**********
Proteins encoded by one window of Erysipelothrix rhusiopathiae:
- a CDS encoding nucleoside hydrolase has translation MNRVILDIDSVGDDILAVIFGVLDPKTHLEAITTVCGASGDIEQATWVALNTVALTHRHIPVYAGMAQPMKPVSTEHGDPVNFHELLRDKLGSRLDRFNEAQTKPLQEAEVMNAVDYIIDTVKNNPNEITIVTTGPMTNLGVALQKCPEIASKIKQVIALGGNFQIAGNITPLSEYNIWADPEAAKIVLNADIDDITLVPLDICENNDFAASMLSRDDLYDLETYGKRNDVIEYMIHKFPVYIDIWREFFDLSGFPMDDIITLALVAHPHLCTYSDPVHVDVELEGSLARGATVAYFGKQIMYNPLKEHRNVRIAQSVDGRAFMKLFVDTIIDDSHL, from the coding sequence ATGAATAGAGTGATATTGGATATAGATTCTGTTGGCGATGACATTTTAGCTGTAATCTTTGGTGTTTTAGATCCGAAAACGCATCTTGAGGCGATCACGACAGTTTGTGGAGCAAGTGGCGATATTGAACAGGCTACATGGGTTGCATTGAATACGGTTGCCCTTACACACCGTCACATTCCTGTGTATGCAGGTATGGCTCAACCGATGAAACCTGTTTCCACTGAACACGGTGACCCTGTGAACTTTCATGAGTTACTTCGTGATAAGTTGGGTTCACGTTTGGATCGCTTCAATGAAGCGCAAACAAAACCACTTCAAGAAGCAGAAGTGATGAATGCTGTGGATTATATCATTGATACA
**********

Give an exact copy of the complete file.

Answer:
Proteins encoded by one window of Erysipelothrix rhusiopathiae:
- a CDS encoding nucleoside hydrolase has translation MNRVILDIDSVGDDILAVIFGVLDPKTHLEAITTVCGASGDIEQATWVALNTVALTHRHIPVYAGMAQPMKPVSTEHGDPVNFHELLRDKLGSRLDRFNEAQTKPLQEAEVMNAVDYIIDTVKNNPNEITIVTTGPMTNLGVALQKCPEIASKIKQVIALGGNFQIAGNITPLSEYNIWADPEAAKIVLNADIDDITLVPLDICENNDFAASMLSRDDLYDLETYGKRNDVIEYMIHKFPVYIDIWREFFDLSGFPMDDIITLALVAHPHLCTYSDPVHVDVELEGSLARGATVAYFGKQIMYNPLKEHRNVRIAQSVDGRAFMKLFVDTIIDDSHL, from the coding sequence ATGAATAGAGTGATATTGGATATAGATTCTGTTGGCGATGACATTTTAGCTGTAATCTTTGGTGTTTTAGATCCGAAAACGCATCTTGAGGCGATCACGACAGTTTGTGGAGCAAGTGGCGATATTGAACAGGCTACATGGGTTGCATTGAATACGGTTGCCCTTACACACCGTCACATTCCTGTGTATGCAGGTATGGCTCAACCGATGAAACCTGTTTCCACTGAACACGGTGACCCTGTGAACTTTCATGAGTTACTTCGTGATAAGTTGGGTTCACGTTTGGATCGCTTCAATGAAGCGCAAACAAAACCACTTCAAGAAGCAGAAGTGATGAATGCTGTGGATTATATCATTGATACA